By the time Justin Lucas made it to the stage during Sunday’s final weigh-in for the Toyota Bassmaster Angler of the Year Championship at Lake Chatuge, Georgia, the drama was all but gone.
Lucas came into the event with an eight-point lead in the AOY season standings — and after solid catches on Thursday and Friday, he had stretched that lead to an almost-insurmountable 47 points. Plus, his closest competition in the race, Arizona angler Josh Bertrand, decided not to fish Sunday because his wife is expected to deliver their second child any time now back home.
It eliminated all the suspense, but that suited Lucas just fine.
The California native turned Alabama resident caught five bass that weighed only 11 pounds, 14 ounces Sunday. But his three-day weight of 39-0 was more than enough to give him the AOY title and the biggest accomplishment of his young, flourishing career.
“I wanted this so badly,” Lucas said. “The build-up to this tournament affected every part of my life. I haven’t been sleeping because I would wake up in the middle of the night thinking about my game plan for this week. I’ve told my family and friends just to bear with me for a few more days, and everything would be okay — and now it’s all good.”
The gravity of the award hit Lucas and moved him to tears on stage.
“You think about the guys who’ve won this title — Gerald Swindle, Kevin VanDam — it’s unbelievable,” he said. “I’m the 23rd guy who’s ever won this in the 50-year history of B.A.S.S., and that’s humbling.”
Lucas came into the week knowing if he finished inside the Top 8 he couldn’t lose the AOY title — even if Bertrand won the tournament. His Sunday weight helped lift him into seventh place and capped a dominant finish to his 2018 season.
The seventh-place showing marked his fifth straight Top 12 appearance in a Bassmaster Elite Series event, dating back to the regular-season tournament held on the Sabine River in Orange, Texas, in June.
“I’ve always considered myself a better prespawn, spawn and maybe a little bit of a postspawn fisherman, and then I kind of struggled after that,” Lucas said. “So I can’t explain it. This summer, I’ve just caught fire and it hasn’t slowed down.”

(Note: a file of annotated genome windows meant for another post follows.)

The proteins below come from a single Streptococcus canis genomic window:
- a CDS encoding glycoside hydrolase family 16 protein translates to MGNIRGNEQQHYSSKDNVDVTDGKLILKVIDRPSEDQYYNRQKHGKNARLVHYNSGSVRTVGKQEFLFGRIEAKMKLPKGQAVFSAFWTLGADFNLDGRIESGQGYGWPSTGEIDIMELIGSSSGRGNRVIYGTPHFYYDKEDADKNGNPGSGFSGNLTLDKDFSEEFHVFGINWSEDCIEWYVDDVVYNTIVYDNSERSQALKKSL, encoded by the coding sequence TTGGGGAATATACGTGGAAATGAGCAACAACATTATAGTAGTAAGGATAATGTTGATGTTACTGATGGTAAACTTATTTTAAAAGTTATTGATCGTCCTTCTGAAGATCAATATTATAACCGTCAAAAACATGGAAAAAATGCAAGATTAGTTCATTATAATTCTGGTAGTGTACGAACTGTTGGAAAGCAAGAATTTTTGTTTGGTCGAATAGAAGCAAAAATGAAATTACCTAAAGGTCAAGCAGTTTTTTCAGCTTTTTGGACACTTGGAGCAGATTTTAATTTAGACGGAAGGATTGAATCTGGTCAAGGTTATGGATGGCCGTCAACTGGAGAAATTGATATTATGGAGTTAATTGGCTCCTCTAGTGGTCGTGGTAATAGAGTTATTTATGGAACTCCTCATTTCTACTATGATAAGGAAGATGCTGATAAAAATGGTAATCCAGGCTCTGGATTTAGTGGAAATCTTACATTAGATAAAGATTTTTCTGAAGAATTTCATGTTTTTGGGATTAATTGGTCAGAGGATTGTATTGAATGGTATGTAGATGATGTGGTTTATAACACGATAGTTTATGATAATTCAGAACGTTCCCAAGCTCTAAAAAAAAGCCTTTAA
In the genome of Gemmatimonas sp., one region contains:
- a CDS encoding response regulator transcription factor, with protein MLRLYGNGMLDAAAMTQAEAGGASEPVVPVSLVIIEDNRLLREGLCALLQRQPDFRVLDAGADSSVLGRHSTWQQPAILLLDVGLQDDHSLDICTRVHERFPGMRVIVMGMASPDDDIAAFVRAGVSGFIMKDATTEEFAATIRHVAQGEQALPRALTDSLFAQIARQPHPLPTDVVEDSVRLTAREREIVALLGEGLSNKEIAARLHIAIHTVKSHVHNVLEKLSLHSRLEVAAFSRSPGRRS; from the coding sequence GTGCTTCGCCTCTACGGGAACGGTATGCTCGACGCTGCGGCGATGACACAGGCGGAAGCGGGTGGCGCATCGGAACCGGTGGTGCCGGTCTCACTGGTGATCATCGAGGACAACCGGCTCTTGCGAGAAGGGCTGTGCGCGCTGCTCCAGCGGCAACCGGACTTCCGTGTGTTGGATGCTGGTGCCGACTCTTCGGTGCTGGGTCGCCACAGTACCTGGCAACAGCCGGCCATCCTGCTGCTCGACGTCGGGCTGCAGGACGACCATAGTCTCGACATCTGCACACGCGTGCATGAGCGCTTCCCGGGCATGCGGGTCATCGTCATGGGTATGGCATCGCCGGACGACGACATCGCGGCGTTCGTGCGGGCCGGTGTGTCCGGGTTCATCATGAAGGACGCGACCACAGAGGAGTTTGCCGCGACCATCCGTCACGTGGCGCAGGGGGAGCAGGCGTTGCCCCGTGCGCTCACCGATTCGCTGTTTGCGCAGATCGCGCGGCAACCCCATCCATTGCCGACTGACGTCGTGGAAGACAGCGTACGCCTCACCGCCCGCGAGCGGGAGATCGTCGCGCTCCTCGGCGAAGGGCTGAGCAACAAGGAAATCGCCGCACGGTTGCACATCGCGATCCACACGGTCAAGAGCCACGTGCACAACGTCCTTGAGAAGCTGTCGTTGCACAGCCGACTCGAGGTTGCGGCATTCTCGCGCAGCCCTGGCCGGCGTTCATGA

Lucas earned one of the most coveted trophies in professional bass fishing and a $100,000 bonus — and as icing on the cake, he caught most of his bass during the week on a new topwater lure that he helped Berkley design.
The Cane Walker, which was just released last week, is a noisy popper/walking-style topwater bait with an aerodynamic shape that is designed for long casts.
“Making long casts with that bait is key because you need to cover as much water as possible,” he said. “You can cover more water and work it over multiple brushpiles on the bottom. It brings fish up — and I think it’s already sold out at Tackle Warehouse.”
Besides the AOY title, Lucas qualified for the 2019 Bassmaster Classic presented by DICK’S Sporting Goods — his fourth time to qualify for bass fishing’s biggest event in five years on the Elite Series.
The Top 35 anglers in the final AOY standings all qualified for the event, and the next 16 in the standings will have a chance to compete for three additional Classic berths at the Mossy Oak Fishing Bassmaster Classic Bracket on Carters Lake in Ellijay, Ga., Oct. 23-26.
Though the main purpose of the event was to decide the season points winner and Classic qualifiers, the angler with the heaviest three-day weight for the week also earned $25,000 and an Elite Series trophy. That honor went to Oklahoma angler James Elam, who led every day of the tournament and finished with a three-day weight of 48-8.
Elam caught 16-10 Thursday and 16-14 Friday, and the majority of his weight came early both days. Things started slower Sunday, but his resolve led him to a five-bass limit that weighed 15-0.
“We had a full moon last night, so I think these fish woke up just a little bit late today,” said Elam, who earned his first Elite Series victory. “They finally got hungry again about 1 o’clock, and I caught four of the fish in my bag from 1 o’clock to 3.”
Elam came into the event simply wanting to improve his place in the AOY standings and secure a Classic berth. But he left with one of the bigger accomplishments of his career.
“You don’t get this opportunity very often,” he said. “I’ve been close — I’ve had it going on until the third or fourth day at several tournaments. So I’m glad to finally get it done.”
The Toyota Bassmaster Rookie of the Year award went to North Carolina pro Jake Whitaker, who finished 15th in the tournament and barely edged Arizona angler Roy Hawk for the title.
Alabama pro Jordan Lee earned the $1,500 Phoenix Boats Big Bass award with a fish that weighed 5-13.
Chris Lane of Guntersville, Ala., earned the Power-Pole Captain’s Cash Award of $1,000 for being the highest-placing angler who is registered and eligible and uses a client-approved product on his boat.